How we contributed to the collapse of parenting
Leonard Sax, MD, PhD is the author of an eye-opening book called The Collapse of Parenting: How We Hurt Our Kids When We Treat Them Like Grown Ups. He clearly breaks down the pitfalls our generation of parents have fallen into and then gives several actionable, on-point solutions for parents to take away.
Take a few minutes to watch a video I recorded that captures the essence of this book:
There are three areas where shifts from the past two decades have created a major impact on the way we are parenting today:
First, we are now living in a culture of disrespect. There are a few reasons for this…in part because of the shift in our education system from an emphasis on play and socialization skills (things as simple as taking turns, putting things away, and sharing, to more complex concepts like living a balanced life through self-control, and sometimes you will fail so you can learn resilience) to a focus on academic achievement (other countries were gaining academically on our kids, kids in the U.S. were beginning to appear less smart!). This, in turn, began a shift for parents in two ways…(a) they started to receive the message from school that it is more important to be concerned with academic outcomes than social/life skills, and (b) it then fell to parents to pick up the slack and teach/role model the socialization skills. Problem is, we haven’t done it well, possibly because we didn’t have a good example ourselves and/or because we thought the school was doing it.
In addition, media has increasingly portrayed parents in a grossly different light than they did in the 1980s. In that decade, not only did we have less variety on television but parents/family life was cherished and celebrated, parents were the figures kids came to for help, advice, and sometimes consequences based on their actions.
Have you ever watched the Disney Channel? That’s just one example of how parents are either portrayed as nonexistent or made to look like fools in family life today.
Before they are teenagers, our kids now favor the advice and approval of their same-age peers over us. Yes, adolescence is a time of naturally progressing individuation and desiring to be like the group, but it is happening much earlier and to a greater extreme in our culture today. Our kid’s friends strongly outrank us when it comes being on the receiving end of admiration. And while social media has contributed to this, it cannot be blamed entirely. In countless ways we have gone missing in building the kind of relationships our kids can lean into when they face a challenge. In some respects it’s as if we have forgotten our role (or how important it is)…or maybe it’s because we don’t understand the balance between a strict disciplinarian and being our kids best friend.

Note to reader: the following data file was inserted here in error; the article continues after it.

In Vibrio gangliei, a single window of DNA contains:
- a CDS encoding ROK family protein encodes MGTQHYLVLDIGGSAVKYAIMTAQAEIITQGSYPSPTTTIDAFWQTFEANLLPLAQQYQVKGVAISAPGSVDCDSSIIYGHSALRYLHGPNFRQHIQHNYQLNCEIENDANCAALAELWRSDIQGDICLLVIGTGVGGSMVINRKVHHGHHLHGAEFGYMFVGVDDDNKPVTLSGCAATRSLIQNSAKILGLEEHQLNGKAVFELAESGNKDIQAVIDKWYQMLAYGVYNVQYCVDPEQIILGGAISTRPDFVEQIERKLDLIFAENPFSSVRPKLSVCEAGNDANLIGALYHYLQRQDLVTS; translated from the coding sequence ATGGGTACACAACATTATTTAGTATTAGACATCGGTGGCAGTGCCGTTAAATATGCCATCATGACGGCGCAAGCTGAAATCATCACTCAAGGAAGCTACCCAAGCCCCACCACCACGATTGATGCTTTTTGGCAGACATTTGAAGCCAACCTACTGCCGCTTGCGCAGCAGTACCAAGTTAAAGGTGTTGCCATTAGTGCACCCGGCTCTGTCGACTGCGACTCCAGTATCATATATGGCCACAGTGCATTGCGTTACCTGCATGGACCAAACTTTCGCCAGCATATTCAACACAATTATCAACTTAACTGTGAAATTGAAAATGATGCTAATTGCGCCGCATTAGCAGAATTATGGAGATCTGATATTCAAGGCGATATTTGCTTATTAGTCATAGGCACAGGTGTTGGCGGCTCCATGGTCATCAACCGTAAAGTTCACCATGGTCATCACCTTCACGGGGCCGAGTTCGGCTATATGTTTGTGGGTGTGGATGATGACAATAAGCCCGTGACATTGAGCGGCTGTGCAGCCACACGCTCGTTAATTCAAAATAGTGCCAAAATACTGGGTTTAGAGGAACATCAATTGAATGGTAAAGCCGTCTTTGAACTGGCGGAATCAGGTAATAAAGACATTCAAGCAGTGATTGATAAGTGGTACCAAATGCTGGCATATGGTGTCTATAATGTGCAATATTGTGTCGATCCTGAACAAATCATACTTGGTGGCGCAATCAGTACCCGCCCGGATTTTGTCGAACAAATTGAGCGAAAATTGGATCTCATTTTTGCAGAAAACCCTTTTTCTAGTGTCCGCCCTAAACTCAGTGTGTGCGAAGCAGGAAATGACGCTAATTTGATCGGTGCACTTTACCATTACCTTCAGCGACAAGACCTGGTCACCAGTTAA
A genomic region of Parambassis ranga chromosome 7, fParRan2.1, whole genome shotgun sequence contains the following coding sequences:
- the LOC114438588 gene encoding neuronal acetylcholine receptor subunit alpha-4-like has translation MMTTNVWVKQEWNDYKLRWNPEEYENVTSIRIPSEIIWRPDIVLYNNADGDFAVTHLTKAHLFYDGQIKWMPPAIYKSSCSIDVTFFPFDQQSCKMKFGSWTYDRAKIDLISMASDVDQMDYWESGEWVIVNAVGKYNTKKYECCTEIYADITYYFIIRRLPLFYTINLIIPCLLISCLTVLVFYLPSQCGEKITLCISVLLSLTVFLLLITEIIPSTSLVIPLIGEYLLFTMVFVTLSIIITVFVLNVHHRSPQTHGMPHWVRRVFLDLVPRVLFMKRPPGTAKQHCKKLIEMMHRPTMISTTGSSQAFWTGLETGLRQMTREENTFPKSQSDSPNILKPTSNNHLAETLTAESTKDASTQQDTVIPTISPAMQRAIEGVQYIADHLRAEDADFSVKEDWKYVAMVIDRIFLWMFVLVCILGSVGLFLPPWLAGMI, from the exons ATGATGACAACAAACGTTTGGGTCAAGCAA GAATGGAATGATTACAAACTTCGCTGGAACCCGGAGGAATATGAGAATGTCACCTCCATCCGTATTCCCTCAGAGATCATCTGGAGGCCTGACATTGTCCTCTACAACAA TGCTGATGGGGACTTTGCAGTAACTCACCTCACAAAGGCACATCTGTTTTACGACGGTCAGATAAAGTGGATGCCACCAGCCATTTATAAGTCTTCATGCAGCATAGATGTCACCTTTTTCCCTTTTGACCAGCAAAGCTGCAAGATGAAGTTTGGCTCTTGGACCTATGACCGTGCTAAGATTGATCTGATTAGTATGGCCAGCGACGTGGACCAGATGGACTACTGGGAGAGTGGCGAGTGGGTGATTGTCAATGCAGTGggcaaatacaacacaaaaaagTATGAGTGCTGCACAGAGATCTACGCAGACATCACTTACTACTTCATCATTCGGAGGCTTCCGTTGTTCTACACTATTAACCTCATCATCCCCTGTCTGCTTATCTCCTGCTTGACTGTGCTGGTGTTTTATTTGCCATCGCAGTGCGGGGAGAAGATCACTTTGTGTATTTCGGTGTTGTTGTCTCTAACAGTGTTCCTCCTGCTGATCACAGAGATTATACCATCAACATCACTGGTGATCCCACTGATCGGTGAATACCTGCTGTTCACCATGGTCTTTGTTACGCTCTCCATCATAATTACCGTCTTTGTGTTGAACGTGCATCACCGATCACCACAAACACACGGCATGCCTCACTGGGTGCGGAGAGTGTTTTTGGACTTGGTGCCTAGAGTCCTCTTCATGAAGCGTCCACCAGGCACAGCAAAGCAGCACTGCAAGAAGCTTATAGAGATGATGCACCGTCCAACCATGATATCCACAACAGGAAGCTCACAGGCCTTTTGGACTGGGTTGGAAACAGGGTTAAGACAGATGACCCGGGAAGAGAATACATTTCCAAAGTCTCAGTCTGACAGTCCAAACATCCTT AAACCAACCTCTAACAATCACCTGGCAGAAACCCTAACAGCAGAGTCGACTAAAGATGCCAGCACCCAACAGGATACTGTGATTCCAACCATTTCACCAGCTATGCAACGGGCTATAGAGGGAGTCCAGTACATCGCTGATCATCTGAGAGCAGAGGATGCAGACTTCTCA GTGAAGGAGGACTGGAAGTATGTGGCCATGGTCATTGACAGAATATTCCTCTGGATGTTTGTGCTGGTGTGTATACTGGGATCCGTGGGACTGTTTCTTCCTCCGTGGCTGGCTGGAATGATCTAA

The ideal while our kids are becoming independent young adults is to get to a place where we are parenting with them and not over them.
Second area of shift in Dr. Sax’s book is that we have a major obesity issue and kids are overly medicated in this country. The rise in diabetes, ADHD, anxiety, depression and a host of other ills can be attributed to three things: what kids eat, how much kids eat (and how often), and the serious level of sleep deprivation kids in the U.S are experiencing. The chapter on this topic is so eye-opening!
The third MAJOR point (though there are so many minor and just as important points throughout the book) is that our kids have shifted from being able to handle losing and failure to becoming fragile and unable to navigate the natural ups and downs life brings. In simple terms, we have done too much for our kids and in our loving efforts to fix things for them we’ve left them cripple and whining and unable to take on [some of] life’s challenges.
But there’s hope!
After pointing out the many ways in which parenting today is showing up differently and insufficiently than it did when I grew up (in the 70s-80s), Dr. Sax gives us actionable solutions. Here is a bullet list of the ones I feel are most important:
Eat together as a family (without electronics) as often as possible. It’s not about the quality of the meal…it’s about being together and checking in. This isn’t rocket science, free up some of your nights.
Love your child unconditionally…that means they don’t have to perform (get a specific grade, play a specific sport/instrument to your liking, complete a chore to perfection) for your attention or affection. Think back to your own childhood…did you ever feel like you weren’t good enough or loved by your parent because of a grade or skill? How do you feel about that today?
Take vacations as a family…and don’t invite the kid’s friends along. This is a time to really create some memories and connection. Think about it, if that’s your goal and if your kid is busy hanging out with their best friend during your awesome trip to the cabin in the woods, then they aren’t fully invested in the relationships that can be built during the break from the daily family grind during rest & relaxation. Vacations, yes! Friends, no.
Take the time to really think about what you value and want to instill in your children and then model it and be sure your family life reflects those values. Don’t allow the messages of the culture to dictate what your family will look like. Do not read this to say “be perfect and make no mistakes”…living your values is a practice, we’re parents…not perfect, right?
One final thought wrapped in a quote from the book:
“You must help your child to find meaning in life that is not about their latest accomplishment, or how they look, or how many friends they have, but about who your child is, their truest self.” ~Leonard Sax, MD, PhD
In my opinion you cannot do this without first being very clear on who your are Mom and Dad.
If you’ve read the book I would love to have you add your comment or write to me at firstname.lastname@example.org.